April 1 was our field trip to Fort Qu’Appelle. When I woke up that morning, I wasn’t really sure what to expect. I was expecting us to go to Fort Qu’Appelle, walk around, visit a couple places and then call it a day. Never did I expect, to learn and experience so much in one day.
Throughout the day, we had engaged in:
- a walk through of the Hudson Bay Company building
- a walking tour and reflection on various statues in Fort Qu’Appelle
- a tour of the museum
- lunch at the high school with one of Sheena Koops’ colleagues and a student, followed by a brief tour of the school
- a trip to Lebret to visit the site of the residential school and listen to an Elder talk about his experiences
- a tour of the All Nations Healing Centre
Now, Audrey posed the following question at the start of our day and it is something that I am still thinking about…whose story is being told here?
Throughout the day, I found myself thinking back to this question. The Hudson Bay Company store tells the story of the European settlers and how they established the very successful company which started with the First Nations. However, First Nations kind of get left out of this narrative. The statues tell the story of the Europeans yet again; especially the giant one that was only a couple blocks from the Hudson Bay Co. Store. It screams European; it is big and tall and everything is written in English. The second statue was a of a First Nations man but statues are a very European ideal. Now the museum was a different story. The story of European and settlers was told and was more dominant as you walked through but First Nations story was present and a lot more dominant than the previous stops. At the high school, you could tell that the student’s story was being told. There was student work on the walls, pictures of students, and posters that were made by students. It was awesome to see and kind of reminded me of what I love about teaching; it is all about the students. Now tt is pretty obvious whose story was being told as we were listening to the Elder at the site of the Lebret Residential School. However, what really struck me was that learning can happen almost anywhere. There we stood, in a back alley of all places, listening to an Elder speak; never would I have pictured this. But it opened my eyes about where learning can take place. Our final stop of the day, was the All Nations Healing Centre. The gentleman who guided us, told us the story of First Nations, why this centre was important and what it means to them. I found this experience informative and I would take students there. You can tell the people at the centre are there to tell the story of First Nations people and want to continue using the traditional methods of healing that First Nations people have been using for centuries.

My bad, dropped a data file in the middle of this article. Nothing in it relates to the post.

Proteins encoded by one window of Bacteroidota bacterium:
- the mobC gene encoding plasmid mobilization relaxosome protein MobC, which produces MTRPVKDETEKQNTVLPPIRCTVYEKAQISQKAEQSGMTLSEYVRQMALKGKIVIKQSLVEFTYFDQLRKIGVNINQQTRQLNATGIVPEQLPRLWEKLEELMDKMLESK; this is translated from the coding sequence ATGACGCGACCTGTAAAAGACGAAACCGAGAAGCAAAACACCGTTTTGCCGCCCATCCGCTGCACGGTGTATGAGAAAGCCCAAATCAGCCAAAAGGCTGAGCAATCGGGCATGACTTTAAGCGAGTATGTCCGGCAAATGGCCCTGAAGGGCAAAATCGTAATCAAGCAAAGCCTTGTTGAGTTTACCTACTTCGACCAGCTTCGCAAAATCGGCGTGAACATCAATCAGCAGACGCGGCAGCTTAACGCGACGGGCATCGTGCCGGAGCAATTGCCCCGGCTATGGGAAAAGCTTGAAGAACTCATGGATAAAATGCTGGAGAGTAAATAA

So overall, I feel as if the Europeans story was pretty dominant at the start of the day but towards the end we got to hear the First Nations story. As we drove home, I found us discussing the highs and lows of the day and I think I can say that the three of us were exhausted. I got home and after eating something, I curled up in my bed and went straight to sleep. I woke up the next day feeling refreshed and decided to take a walk around Wascana to plant the tobacco Audrey had given us. I found a nice spot that was peaceful and quiet and planted it. I then took a moment to site on the bench, gaze at the lake and sunset and just think and reflect on the day before and whose story was told.